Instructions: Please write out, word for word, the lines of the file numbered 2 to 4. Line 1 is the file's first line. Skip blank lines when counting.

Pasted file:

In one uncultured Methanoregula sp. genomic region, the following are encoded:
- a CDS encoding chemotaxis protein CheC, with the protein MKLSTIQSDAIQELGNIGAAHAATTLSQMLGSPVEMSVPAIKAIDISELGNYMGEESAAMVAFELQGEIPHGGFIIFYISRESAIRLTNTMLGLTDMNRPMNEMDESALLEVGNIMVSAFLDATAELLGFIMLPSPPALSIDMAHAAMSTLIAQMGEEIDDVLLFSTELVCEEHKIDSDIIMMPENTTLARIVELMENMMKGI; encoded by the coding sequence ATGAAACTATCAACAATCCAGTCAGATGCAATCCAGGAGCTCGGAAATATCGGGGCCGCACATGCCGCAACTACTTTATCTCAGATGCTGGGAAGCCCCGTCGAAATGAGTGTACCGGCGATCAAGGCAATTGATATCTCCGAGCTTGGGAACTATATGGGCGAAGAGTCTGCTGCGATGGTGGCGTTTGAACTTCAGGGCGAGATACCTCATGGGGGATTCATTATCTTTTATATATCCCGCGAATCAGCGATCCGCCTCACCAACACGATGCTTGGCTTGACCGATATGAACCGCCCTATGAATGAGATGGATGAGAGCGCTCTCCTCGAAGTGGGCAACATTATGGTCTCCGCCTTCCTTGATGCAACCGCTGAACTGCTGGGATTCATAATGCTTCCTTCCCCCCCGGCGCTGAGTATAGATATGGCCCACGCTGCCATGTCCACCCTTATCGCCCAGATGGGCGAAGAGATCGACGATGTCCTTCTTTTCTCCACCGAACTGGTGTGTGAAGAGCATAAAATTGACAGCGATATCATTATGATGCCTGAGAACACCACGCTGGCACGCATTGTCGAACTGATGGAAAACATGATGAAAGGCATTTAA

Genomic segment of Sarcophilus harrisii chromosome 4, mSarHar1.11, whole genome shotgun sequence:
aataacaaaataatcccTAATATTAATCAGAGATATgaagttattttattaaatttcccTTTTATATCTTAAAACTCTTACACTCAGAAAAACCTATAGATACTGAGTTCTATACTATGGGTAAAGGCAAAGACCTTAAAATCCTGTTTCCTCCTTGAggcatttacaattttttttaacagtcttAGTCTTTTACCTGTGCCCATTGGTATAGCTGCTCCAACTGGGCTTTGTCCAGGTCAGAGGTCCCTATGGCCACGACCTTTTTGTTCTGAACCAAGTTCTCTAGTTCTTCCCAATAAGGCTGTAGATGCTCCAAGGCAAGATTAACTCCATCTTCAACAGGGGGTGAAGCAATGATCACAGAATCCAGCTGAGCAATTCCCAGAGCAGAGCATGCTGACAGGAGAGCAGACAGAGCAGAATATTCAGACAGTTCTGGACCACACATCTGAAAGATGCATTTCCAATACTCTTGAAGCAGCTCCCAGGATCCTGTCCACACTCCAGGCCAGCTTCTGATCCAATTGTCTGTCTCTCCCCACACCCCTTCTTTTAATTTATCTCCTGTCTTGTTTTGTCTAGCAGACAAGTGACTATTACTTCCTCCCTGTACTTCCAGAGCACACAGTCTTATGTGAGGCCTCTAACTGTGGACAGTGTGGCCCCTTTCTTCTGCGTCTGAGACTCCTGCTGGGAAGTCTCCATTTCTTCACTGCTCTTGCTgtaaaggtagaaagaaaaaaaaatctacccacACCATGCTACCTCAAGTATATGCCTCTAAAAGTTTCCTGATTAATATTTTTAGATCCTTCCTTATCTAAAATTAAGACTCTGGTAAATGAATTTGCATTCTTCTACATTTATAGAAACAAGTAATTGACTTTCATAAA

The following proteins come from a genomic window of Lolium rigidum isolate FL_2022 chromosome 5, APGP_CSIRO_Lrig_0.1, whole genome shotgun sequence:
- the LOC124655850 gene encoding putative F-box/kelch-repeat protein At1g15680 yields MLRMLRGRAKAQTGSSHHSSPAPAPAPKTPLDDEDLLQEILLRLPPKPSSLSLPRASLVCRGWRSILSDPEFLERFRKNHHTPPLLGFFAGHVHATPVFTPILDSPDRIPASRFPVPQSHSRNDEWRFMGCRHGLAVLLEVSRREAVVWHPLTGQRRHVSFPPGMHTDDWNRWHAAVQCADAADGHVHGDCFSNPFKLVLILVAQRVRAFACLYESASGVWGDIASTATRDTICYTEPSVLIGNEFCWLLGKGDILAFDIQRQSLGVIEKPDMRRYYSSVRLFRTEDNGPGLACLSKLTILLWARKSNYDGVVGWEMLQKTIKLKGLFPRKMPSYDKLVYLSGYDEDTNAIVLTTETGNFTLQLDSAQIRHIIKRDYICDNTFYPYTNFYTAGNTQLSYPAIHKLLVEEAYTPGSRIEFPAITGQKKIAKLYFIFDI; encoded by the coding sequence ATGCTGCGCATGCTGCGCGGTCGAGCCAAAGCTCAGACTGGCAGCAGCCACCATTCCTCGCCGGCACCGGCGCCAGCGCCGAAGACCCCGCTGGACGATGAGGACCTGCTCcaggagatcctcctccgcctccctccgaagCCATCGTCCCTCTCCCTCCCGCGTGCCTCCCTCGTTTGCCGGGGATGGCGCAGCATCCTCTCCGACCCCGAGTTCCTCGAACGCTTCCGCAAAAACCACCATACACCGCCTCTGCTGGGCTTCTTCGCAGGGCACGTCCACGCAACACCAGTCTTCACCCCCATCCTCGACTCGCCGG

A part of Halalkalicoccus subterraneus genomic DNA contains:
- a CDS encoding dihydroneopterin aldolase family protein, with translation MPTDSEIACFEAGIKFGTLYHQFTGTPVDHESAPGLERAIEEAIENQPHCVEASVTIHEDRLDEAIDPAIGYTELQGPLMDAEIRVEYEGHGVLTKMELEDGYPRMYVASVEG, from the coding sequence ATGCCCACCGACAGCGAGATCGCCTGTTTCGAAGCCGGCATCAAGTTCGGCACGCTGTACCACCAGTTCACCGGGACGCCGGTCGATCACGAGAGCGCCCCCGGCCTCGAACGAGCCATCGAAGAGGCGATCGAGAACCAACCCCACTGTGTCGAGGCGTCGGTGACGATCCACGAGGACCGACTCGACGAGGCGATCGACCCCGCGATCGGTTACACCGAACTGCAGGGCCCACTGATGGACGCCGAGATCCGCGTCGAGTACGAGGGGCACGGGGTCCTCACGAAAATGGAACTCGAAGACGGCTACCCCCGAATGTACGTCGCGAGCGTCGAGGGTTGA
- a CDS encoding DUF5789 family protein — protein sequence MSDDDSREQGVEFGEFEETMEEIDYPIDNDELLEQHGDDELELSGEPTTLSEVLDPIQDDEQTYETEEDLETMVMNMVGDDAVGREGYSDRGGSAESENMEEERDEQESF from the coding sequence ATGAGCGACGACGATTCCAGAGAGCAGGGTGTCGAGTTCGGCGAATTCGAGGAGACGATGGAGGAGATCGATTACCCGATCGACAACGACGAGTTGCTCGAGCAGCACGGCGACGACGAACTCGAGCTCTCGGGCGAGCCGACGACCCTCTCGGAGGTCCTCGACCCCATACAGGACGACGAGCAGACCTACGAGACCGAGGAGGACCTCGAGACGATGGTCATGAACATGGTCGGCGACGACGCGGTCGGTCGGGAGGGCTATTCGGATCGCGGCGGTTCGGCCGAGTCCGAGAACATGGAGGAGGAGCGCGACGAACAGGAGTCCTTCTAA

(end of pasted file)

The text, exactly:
- a CDS encoding chemotaxis protein CheC, with the protein MKLSTIQSDAIQELGNIGAAHAATTLSQMLGSPVEMSVPAIKAIDISELGNYMGEESAAMVAFELQGEIPHGGFIIFYISRESAIRLTNTMLGLTDMNRPMNEMDESALLEVGNIMVSAFLDATAELLGFIMLPSPPALSIDMAHAAMSTLIAQMGEEIDDVLLFSTELVCEEHKIDSDIIMMPENTTLARIVELMENMMKGI; encoded by the coding sequence ATGAAACTATCAACAATCCAGTCAGATGCAATCCAGGAGCTCGGAAATATCGGGGCCGCACATGCCGCAACTACTTTATCTCAGATGCTGGGAAGCCCCGTCGAAATGAGTGTACCGGCGATCAAGGCAATTGATATCTCCGAGCTTGGGAACTATATGGGCGAAGAGTCTGCTGCGATGGTGGCGTTTGAACTTCAGGGCGAGATACCTCATGGGGGATTCATTATCTTTTATATATCCCGCGAATCAGCGATCCGCCTCACCAACACGATGCTTGGCTTGACCGATATGAACCGCCCTATGAATGAGATGGATGAGAGCGCTCTCCTCGAAGTGGGCAACATTATGGTCTCCGCCTTCCTTGATGCAACCGCTGAACTGCTGGGATTCATAATGCTTCCTTCCCCCCCGGCGCTGAGTATAGATATGGCCCACGCTGCCATGTCCACCCTTATCGCCCAGATGGGCGAAGAGATCGACGATGTCCTTCTTTTCTCCACCGAACTGGTGTGTGAAGAGCATAAAATTGACAGCGATATCATTATGATGCCTGAGAACACCACGCTGGCACGCATTGTCGAACTGATGGAAAACATGATGAAAGGCATTTAA

Genomic segment of Sarcophilus harrisii chromosome 4, mSarHar1.11, whole genome shotgun sequence:
aataacaaaataatcccTAATATTAATCAGAGATATgaagttattttattaaatttcccTTTTATATCTTAAAACTCTTACACTCAGAAAAACCTATAGATACTGAGTTCTATACTATGGGTAAAGGCAAAGACCTTAAAATCCTGTTTCCTCCTTGAggcatttacaattttttttaacagtcttAGTCTTTTACCTGTGCCCATTGGTATAGCTGCTCCAACTGGGCTTTGTCCAGGTCAGAGGTCCCTATGGCCACGACCTTTTTGTTCTGAACCAAGTTCTCTAGTTCTTCCCAATAAGGCTGTAGATGCTCCAAGGCAAGATTAACTCCATCTTCAACAGGGGGTGAAGCAATGATCACAGAATCCAGCTGAGCAATTCCCAGAGCAGAGCATGCTGACAGGAGAGCAGACAGAGCAGAATATTCAGACAGTTCTGGACCACACATCTGAAAGATGCATTTCCAATACTCTTGAAGCAGCTCCCAGGATCCTGTCCACACTCCAGGCCAGCTTCTGATCCAATTGTCTGTCTCTCCCCACACCCCTTCTTTTAATTTATCTCCTGTCTTGTTTTGTCTAGCAGACAAGTGACTATTACTTCCTCCCTGTACTTCCAGAGCACACAGTCTTATGTGAGGCCTCTAACTGTGGACAGTGTGGCCCCTTTCTTCTGCGTCTGAGACTCCTGCTGGGAAGTCTCCATTTCTTCACTGCTCTTGCTgtaaaggtagaaagaaaaaaaaatctacccacACCATGCTACCTCAAGTATATGCCTCTAAAAGTTTCCTGATTAATATTTTTAGATCCTTCCTTATCTAAAATTAAGACTCTGGTAAATGAATTTGCATTCTTCTACATTTATAGAAACAAGTAATTGACTTTCATAAA